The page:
Dark Skies Review

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It's a supernatural home-invasion scenario

by Alan McDermott Aug 18, 2013 at 1:28 PM

  • Movies review

    Dark Skies Review
    Scott Stewart's Genre movie, Dark Skies, sadly fails to find it's own voice in a cascade of Viewmaster slides borrowed from other movies. It's not that there's anything wrong with the movie, per se, but in an extremely over-saturated genre, it does very little to raise it's head above the rest. Paranormal Activity steals the limelight in many ways, particularly in that, if you took away the scenes that aren't inside the house, you're left with pretty much the same movie, just with far fewer scary bits. It's a supernatural home-invasion scenario that, rather than gripping you with moment to moment tension and suspense, has you constantly distracted as to where you recognise ideas from.

    It's narrative follows the Barrett family – Lacy (Keri Russel) and Dan (Josh Hamilton), a young mother and father, struggle to make ends meet and keep the suburban american dream alive for their two young sons. When night falls on the Barrett household, strange things begin to occur. Alarm systems are being triggered, but from inside the house, doors and cupboards are being opened randomly, and furniture is being piled up as high as the ceiling. The parents are frustratingly resistant to giving up the search for a logical explanation, and it's around here that Scott Stewart makes his first mistake by relying heavily on age old trope after trope. As our hopes for an interesting and original take on the supernatural horror fade, the Barrett family's mystery heightens to a watchable, yet predictable climax.

    It felt lazy to me. It's as if Scott Thomas set out to deliberately avoid originality. I don't see how, when faced with the narrative problem of how to introduce a supernatural element to the movie, you don't explore new ideas rather than defaulting to the tried and tested. And when you do decide to keep things simple and totally recognisable, how do you not give the audience more of the scary stuff. Stewart doesn't recognise that because he's bringing his audience down a road we all find very familiar that he needs to do something else – show us more aliens. There's no point in hiding the good stuff from us when we already know what it is. It's just trying a little too hard to be safe. Scott Stewart draws far too much obvious influence from M. Night Shyamalan, Stanley Kubrick and Steven Spielberg, when every opportunity was there for him to do something original. And failing that, he spends far too much time building suspense and covering his hand despite the fact we all knew he was carrying a pair of kings, not deuce Aces.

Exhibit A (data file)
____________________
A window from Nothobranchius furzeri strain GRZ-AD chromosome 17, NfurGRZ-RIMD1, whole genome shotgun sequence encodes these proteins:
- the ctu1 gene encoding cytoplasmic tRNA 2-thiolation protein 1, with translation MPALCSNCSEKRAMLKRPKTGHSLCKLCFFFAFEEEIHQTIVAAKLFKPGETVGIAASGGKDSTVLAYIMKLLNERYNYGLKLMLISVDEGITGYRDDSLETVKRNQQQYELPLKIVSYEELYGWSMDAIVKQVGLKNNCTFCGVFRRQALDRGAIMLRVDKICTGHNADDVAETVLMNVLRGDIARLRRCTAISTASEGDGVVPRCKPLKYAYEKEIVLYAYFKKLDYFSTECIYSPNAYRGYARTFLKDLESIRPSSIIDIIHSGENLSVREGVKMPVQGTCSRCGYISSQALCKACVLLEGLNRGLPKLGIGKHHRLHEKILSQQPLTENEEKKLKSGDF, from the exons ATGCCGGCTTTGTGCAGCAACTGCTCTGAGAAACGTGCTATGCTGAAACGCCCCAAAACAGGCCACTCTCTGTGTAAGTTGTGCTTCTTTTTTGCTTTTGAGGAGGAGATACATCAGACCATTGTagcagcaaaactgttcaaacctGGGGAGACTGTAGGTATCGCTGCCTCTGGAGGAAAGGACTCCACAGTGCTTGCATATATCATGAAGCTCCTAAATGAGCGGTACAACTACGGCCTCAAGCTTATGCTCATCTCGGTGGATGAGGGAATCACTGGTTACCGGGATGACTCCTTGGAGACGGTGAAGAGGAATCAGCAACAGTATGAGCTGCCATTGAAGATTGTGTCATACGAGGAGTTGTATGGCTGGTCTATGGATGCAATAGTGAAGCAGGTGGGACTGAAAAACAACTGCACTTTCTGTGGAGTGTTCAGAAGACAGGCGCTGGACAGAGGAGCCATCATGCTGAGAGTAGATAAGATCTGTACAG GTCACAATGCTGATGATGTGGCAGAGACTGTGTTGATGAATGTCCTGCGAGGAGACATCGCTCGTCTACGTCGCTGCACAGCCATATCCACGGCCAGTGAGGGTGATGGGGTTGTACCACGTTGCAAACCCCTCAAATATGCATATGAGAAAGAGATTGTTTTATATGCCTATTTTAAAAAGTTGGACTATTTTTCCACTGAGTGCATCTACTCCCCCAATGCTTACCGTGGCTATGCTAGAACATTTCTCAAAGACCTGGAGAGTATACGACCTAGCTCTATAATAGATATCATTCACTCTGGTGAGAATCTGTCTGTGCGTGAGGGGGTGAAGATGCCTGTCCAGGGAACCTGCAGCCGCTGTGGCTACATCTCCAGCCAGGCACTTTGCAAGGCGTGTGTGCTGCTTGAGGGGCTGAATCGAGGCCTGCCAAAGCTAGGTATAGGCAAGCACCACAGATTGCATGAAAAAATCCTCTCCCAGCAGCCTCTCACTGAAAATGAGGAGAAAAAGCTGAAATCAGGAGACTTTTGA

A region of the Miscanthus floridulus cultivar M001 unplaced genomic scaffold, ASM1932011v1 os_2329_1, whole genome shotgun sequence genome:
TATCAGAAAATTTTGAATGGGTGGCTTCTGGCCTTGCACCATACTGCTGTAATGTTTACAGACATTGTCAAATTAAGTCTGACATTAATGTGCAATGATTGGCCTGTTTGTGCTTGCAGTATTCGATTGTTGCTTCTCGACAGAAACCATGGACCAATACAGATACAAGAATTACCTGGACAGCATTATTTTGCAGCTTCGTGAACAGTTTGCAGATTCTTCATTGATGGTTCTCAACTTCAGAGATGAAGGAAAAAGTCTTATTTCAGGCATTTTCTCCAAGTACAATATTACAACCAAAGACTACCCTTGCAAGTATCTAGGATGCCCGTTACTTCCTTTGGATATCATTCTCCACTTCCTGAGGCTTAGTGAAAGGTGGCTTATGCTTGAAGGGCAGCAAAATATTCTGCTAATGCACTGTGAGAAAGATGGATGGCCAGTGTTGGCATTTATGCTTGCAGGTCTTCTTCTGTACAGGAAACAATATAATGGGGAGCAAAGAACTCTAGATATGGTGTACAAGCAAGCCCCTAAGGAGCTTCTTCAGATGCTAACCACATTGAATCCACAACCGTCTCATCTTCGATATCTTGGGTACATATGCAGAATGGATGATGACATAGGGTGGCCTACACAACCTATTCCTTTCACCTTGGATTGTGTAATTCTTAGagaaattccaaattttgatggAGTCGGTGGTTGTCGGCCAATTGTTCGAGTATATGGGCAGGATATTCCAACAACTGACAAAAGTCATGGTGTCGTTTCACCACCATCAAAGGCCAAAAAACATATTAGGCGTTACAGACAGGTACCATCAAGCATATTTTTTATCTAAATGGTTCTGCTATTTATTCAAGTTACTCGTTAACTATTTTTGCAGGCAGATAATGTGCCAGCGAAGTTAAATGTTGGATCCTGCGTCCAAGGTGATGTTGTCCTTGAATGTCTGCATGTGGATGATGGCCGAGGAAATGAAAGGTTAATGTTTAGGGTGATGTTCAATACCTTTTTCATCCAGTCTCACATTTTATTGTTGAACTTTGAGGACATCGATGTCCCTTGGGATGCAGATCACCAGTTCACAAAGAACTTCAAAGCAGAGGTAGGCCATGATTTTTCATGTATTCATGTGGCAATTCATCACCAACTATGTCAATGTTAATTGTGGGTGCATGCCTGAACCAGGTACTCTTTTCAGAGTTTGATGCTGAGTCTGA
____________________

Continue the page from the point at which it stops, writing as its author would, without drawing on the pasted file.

Lack of ingenuity aside, what we're left with is a watchable, occasionally tense supernatural thriller with a fairly solid cast (perhaps save for the youngest son who, in my view, is not a natural performer), that includes a minor role for J.K. Simmons as the creepy loner guy who knows everything about what's happening to the family when they come to him for advice. What it lacks in originality, I'm afraid it doesn't quite make up for in moment to moment frights either. I was hoping that, since I wasn't getting a new story by any stretch of the imagination, I was surely due some big scares. It falls short on this front with barely a handful of spine tingling moments, but what's there is palatable.

    I can't quite bring myself to criticise the movie too harshly, and I feel an obligation to strap a fairly average score to it because it's too familiar and too unoriginal, but for all it's failings, it's not a terrible movie. It does things in predictable ways, it never tries to be daring, and it often feels boxed in by the director's rather obvious nod after nod to other movies, but you can make it to the end without feeling cheated or annoyed. If you're going to enter into an already saturated genre, you have to expect to be held alongside the rest of the established franchises, and if you don't do anything different, you should be prepared to take your licks. Scott Steward's Dark Skies could have been worse.

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